Table 1
Distribution of Students Among Teaching Orientations by Grade Level and Gender
Table 1

The study found that students interpreted an increased press for SOCHP relative to the extent of design-based teaching orientation in their technology learning environment. That is, technology subjects with a design-oriented teaching strategy exhibited a superior mean result for SOCHP to that of both industrial arts and the combined categories. However, the mean results for FOCHP were consistent across all three teaching orientations. Table 2 displays the mean results and standard deviations for FOCHP and SOCHP across teaching orientations.

Table 2
Mean Results for Cognitive Holding Power by Teaching Orientation
Table 2

Further investigations of these data using a one-way analysis of variance (ANOVA) (Field, 2000) for the effect of technology subject teaching orientation on CHP, found the relationship with SOCHP to be significant (F = 6.322; p = 0.002) but unsubstantial (adjusted R squared = 0.022). Further analysis (ANOVA) of the SOCHP means between the design-based and industrial artsbased learning environments only, indicates that the variation is more significant (F = 11.093; p = 0.001). However, the effect of teaching orientation on SOCHP between design- and industrial arts-based learning environments only, accounts for just 3% of the variance (adjusted R-squared = 0.03). The relationship between FOCHP and technology subject teaching orientation was found not to be significant (F = 0.025; p = 0.98). A Scheffe post hoc test of comparison between teaching orientations and SOCHP revealed that design-based learning environments were significantly superior to both industrial arts-based and combined design- and industrial arts-based environments (p = 0.003 and p = 0.035 respectively). However, no significant difference was discovered between industrial arts and the combined categories (p = 0.79).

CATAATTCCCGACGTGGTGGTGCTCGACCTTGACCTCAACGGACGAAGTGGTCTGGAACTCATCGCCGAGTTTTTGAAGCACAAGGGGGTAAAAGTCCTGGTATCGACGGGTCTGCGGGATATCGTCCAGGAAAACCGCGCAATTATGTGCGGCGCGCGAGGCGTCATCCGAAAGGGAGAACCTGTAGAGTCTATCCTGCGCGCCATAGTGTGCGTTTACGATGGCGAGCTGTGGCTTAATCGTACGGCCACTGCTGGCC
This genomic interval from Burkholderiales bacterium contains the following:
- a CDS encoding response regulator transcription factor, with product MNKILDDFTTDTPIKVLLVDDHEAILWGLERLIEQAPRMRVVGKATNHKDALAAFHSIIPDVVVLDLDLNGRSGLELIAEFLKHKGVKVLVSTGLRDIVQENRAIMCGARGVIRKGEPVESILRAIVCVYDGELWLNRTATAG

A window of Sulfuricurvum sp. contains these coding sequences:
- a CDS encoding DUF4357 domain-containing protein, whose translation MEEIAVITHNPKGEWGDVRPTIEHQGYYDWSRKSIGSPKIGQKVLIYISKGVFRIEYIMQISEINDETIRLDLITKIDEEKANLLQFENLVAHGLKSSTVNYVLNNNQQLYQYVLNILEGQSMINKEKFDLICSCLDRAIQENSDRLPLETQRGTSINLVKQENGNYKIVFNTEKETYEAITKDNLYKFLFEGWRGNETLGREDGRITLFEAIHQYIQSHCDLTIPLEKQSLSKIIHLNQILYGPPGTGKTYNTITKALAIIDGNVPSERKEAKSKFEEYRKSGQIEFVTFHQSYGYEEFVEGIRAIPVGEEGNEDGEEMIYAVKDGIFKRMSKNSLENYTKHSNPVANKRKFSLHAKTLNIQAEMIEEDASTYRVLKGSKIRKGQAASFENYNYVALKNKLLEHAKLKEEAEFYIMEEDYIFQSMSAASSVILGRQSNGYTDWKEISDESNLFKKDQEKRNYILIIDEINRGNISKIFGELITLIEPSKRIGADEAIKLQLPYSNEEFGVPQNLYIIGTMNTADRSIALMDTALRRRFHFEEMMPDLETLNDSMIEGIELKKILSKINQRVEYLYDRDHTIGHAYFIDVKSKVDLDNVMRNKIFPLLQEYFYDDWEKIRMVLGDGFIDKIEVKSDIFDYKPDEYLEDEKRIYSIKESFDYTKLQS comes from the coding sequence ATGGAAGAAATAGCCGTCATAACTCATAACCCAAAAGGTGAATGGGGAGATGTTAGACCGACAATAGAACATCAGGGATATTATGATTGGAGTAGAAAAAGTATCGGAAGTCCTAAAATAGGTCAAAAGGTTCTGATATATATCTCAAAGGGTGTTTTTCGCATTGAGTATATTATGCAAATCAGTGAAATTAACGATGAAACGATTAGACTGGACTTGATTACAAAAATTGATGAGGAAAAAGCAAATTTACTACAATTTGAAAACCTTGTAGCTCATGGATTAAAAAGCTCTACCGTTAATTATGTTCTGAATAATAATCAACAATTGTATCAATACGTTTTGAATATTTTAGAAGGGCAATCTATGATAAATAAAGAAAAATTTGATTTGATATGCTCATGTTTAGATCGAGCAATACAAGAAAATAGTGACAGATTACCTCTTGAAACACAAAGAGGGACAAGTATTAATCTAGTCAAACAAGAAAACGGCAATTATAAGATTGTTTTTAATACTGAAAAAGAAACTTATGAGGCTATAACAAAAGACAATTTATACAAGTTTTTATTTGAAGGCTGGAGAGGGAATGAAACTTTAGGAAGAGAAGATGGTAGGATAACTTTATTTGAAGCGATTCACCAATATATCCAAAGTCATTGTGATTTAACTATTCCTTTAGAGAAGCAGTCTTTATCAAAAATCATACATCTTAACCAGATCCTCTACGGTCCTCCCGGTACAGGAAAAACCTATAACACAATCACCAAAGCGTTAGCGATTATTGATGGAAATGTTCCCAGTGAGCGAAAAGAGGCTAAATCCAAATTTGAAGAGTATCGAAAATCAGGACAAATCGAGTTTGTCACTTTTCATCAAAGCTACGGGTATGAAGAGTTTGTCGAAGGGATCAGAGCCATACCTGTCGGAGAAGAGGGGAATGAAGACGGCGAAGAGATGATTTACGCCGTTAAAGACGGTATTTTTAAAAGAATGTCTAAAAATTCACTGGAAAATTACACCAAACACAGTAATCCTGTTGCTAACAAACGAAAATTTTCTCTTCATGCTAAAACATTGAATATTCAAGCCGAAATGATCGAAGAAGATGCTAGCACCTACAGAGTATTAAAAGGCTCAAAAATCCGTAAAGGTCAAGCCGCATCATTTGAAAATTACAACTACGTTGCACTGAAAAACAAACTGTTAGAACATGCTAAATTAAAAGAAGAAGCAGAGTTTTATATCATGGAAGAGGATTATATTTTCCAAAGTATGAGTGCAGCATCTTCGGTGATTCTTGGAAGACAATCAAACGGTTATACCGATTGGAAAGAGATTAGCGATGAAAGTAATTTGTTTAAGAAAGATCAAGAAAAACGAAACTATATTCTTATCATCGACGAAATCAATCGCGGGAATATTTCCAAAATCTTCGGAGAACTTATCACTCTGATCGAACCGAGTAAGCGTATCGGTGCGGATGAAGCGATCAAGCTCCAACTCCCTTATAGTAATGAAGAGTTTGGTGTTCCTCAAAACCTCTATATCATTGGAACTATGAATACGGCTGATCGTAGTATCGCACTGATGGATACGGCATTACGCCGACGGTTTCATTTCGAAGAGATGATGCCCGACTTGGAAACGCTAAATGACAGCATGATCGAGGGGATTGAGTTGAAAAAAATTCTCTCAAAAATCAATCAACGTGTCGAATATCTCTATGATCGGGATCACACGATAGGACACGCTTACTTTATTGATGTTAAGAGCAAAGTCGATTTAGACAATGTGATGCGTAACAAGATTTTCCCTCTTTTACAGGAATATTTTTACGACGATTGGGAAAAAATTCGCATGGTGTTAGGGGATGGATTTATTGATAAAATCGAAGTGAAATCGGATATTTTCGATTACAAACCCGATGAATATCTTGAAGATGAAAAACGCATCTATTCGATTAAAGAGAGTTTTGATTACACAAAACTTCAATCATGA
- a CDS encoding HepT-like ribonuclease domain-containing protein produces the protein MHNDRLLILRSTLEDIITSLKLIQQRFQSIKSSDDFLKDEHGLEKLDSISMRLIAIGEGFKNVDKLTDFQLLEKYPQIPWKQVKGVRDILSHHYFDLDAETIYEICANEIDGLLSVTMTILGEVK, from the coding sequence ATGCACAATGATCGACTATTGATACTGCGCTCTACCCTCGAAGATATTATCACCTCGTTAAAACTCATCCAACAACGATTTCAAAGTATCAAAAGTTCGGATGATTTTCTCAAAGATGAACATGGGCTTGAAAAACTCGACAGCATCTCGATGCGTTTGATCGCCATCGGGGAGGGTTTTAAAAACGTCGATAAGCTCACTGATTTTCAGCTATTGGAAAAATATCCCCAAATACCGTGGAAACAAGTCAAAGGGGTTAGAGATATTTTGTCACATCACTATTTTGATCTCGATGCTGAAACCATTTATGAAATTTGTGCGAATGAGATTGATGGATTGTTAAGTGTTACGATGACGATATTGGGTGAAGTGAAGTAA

Table 3 displays the mean results and standard deviations for gender across year levels and technology subject teaching orientation. Results for SOCHP and gender and year level in design-based learning environments reinforce the previous mean results found for SOCHP and design-based teaching orientation. That is, students in design-based technology learning environments relative to age and gender perceive a higher press for SOCHP than do other forms of teaching orientation. An analysis of variance for SOCHP between genders found a significant (F = 5.80; p = 0.016), but unsubstantial relationship (Adjusted R squared = 0.010). The study provided no support for either gender or year level, e.g., classroom observations of teacher and student interactions, and as a result. no further data analysis was conducted of the significance of the mean results for gender and year level. However, the mean results for both gender and year level further support the overall significance of the results for subject teaching orientation, the construct validity of the CHPQ, and the reliability of the two scales of FOCHP and SOCHP.